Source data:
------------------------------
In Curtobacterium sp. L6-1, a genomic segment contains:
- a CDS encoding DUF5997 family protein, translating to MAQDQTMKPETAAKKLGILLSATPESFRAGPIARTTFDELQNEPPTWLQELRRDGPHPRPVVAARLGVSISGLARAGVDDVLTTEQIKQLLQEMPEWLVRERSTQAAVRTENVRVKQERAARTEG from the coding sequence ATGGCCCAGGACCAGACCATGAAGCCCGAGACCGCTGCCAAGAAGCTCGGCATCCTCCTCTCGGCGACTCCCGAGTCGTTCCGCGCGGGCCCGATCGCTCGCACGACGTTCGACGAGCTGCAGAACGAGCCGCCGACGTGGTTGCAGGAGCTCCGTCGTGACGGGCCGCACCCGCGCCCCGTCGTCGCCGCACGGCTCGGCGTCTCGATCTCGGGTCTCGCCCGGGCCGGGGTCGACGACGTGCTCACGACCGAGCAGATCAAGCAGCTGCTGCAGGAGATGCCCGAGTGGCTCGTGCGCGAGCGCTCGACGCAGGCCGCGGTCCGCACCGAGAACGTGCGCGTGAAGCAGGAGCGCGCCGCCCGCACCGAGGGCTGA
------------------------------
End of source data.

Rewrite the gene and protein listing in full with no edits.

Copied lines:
In Curtobacterium sp. L6-1, a genomic segment contains:
- a CDS encoding DUF5997 family protein, translating to MAQDQTMKPETAAKKLGILLSATPESFRAGPIARTTFDELQNEPPTWLQELRRDGPHPRPVVAARLGVSISGLARAGVDDVLTTEQIKQLLQEMPEWLVRERSTQAAVRTENVRVKQERAARTEG from the coding sequence ATGGCCCAGGACCAGACCATGAAGCCCGAGACCGCTGCCAAGAAGCTCGGCATCCTCCTCTCGGCGACTCCCGAGTCGTTCCGCGCGGGCCCGATCGCTCGCACGACGTTCGACGAGCTGCAGAACGAGCCGCCGACGTGGTTGCAGGAGCTCCGTCGTGACGGGCCGCACCCGCGCCCCGTCGTCGCCGCACGGCTCGGCGTCTCGATCTCGGGTCTCGCCCGGGCCGGGGTCGACGACGTGCTCACGACCGAGCAGATCAAGCAGCTGCTGCAGGAGATGCCCGAGTGGCTCGTGCGCGAGCGCTCGACGCAGGCCGCGGTCCGCACCGAGAACGTGCGCGTGAAGCAGGAGCGCGCCGCCCGCACCGAGGGCTGA